How Do We Know We’re Not Living Inside A Massive Computer Simulation?

A team of researchers is going down the theoretical rabbit hole with a test to find out if our universe is nothing more than a computer program.

We don’t want to alarm you, but there’s a distinct possibility that our universe is nothing more than a huge computer simulation, that we’re all living in The Matrix, and none of this is real. But while stopping short of full-on human-machine warfare, a team of interested researchers at the University of Bonn is trying to see just how deep the rabbit hole goes by performing a measurement that should tell us if we’re stuck in a computer simulation.

This notion is based on quantum chromodynamics, which is the idea that describes how the strong nuclear force binds quarks and gluons together into protons and neutrons–and thus binds everything else together. We’re talking about very fundamental physics here, the process by which elementary particles form larger particles which form larger particles which form life, the universe, and everything.

Researchers have long sought to model quantum chromodynamics on supercomputers, but the problem is that these kinds of simulations take place at such a small scale and are so dazzlingly complicated that even the biggest supercomputers can only simulate an extremely small swath of our infinitely massive universe–something just a few femtometers across (a femtometer is one million nanometers, which is still really, really small).

But, such a simulation is also so elementary, so very fundamental to the construction of the universe, that it is basically a simulation of the universe itself. Which leads us to the question: how can we know that we are not living inside this very kind of simulation? (Spoon bends, mirror turns to liquid, mind blows, etc.).

Silas Beane and some colleagues at the University of Bonn think they’ve come up with a way to measure the universe in such a way that we can know if we’re living in a giant sim. This is all based on a value known as the Greisen-Zatsepin-Kuzmin cut off, or GZK. In the world of theoretical physics, things can more or less be limitless, but in computers things have to have limits. This is one of the problems with these kinds of simulations; the laws of physics have to be placed in a constrained, 3-D space–a lattice–that is limited by the nature of the computer sim.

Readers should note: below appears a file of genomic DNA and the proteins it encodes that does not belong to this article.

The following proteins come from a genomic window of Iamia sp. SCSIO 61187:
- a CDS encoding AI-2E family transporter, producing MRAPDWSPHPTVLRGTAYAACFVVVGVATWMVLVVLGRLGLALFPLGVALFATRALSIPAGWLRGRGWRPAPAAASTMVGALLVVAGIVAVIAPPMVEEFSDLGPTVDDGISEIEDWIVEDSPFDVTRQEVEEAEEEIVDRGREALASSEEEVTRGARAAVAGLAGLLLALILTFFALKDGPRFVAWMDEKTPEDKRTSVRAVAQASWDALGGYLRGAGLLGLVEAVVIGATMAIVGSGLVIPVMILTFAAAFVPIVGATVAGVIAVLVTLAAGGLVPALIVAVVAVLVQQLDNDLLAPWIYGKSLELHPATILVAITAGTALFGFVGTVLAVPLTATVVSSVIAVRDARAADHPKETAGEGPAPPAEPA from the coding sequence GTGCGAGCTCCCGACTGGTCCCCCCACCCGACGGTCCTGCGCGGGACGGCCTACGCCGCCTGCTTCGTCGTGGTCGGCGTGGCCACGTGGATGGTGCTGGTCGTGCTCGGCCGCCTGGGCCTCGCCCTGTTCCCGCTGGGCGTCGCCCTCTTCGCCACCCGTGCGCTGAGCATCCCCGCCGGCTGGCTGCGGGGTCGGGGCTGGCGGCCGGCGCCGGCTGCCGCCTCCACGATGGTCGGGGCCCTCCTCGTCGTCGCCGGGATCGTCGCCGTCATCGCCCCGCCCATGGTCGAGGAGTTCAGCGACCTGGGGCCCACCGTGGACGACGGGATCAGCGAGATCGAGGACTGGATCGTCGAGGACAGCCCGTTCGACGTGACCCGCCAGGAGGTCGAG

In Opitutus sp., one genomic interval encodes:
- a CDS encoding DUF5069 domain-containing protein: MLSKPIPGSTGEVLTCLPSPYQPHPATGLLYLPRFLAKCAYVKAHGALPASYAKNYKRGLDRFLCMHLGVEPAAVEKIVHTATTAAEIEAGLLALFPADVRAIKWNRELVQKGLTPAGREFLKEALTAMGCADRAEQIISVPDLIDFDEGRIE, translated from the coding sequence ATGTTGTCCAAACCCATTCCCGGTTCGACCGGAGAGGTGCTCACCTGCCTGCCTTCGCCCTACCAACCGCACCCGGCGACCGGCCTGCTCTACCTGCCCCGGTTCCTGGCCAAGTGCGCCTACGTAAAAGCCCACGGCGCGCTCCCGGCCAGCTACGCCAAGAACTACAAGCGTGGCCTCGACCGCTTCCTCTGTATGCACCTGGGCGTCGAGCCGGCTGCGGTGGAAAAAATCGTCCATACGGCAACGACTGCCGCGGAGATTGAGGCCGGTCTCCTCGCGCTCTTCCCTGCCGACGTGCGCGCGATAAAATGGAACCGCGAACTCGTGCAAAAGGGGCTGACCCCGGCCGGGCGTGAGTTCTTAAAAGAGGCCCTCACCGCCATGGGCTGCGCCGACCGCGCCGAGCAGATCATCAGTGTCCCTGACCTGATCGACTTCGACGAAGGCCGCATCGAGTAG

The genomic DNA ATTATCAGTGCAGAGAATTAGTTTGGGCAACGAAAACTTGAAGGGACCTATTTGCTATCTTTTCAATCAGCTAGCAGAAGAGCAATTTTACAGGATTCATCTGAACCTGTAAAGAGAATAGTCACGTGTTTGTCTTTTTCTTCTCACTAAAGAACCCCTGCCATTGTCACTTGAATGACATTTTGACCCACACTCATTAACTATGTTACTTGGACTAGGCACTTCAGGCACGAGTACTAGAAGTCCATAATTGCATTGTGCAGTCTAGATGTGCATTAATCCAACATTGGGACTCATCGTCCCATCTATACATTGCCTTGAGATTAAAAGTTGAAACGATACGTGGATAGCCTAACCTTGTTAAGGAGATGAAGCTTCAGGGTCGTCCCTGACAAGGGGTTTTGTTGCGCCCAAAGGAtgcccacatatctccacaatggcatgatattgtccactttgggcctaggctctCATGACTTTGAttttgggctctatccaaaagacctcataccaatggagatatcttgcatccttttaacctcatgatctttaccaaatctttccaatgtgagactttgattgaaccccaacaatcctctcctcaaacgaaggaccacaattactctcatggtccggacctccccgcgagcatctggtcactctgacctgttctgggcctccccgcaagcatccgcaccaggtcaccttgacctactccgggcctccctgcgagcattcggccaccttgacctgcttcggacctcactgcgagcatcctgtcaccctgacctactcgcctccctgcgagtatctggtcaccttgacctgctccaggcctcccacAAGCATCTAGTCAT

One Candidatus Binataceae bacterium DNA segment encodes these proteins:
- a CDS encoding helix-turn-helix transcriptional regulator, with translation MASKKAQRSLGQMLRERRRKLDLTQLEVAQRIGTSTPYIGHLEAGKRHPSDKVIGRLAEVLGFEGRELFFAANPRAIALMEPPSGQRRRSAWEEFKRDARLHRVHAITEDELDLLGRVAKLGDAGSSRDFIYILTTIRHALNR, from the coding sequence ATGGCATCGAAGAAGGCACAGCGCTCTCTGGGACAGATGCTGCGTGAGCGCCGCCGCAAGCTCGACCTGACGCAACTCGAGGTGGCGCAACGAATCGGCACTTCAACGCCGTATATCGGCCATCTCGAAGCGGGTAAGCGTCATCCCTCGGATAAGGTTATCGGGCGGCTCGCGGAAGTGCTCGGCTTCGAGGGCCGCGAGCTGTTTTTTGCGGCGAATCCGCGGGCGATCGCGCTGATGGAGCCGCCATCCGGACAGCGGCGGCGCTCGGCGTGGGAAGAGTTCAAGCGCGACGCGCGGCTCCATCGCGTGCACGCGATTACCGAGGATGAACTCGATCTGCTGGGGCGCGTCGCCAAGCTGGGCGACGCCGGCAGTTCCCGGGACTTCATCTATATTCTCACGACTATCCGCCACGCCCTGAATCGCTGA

Beane and his colleagues are exploring whether or not these lattices alter the physical processes we have observed in the universe. Specifically, they are looking at high energy processes, which get smaller and smaller the more energetic they become. Beane and company have found that these 3-D lattices impose a limit on the amount of energy these processes can have, because nothing occurring within the sim can be smaller than the lattice itself. So, if we are living inside of a computer program, there should be a fundamental limit within the spectrum of high energy particles, like cosmic ray particles.

And there is. That’s the GZK cut off. It’s well-studied and well-defined, and occurs because over time and distance cosmic ray particles interact with the cosmic microwave background and lose energy. So, if Beane and his friends are correct, we can measure cosmic ray particles–using existing technology–to see if they behave in the way theoretical physics says they should, or if they behave as we might expect them to in a computer simulation. If we found that the cosmic waves behave in a particular way, we would basically be able to see the construction of the simulation lattice–and confirm that we are indeed living in a computer simulation.

Of course, this exercise only works if our robotic overseers built their simulation the same way we would. Then again, they would, wouldn’t they? After all, we created the robots in our image, and the robots created The Program. Possibly. If our sentient robotic conquerers built their Matrix differently than Beane and company predict, or at a vastly smaller scale, we still won’t see the simulation around us, and we’ll continue to go on about our insignificant simulated lives blissfully unaware.

Technology Review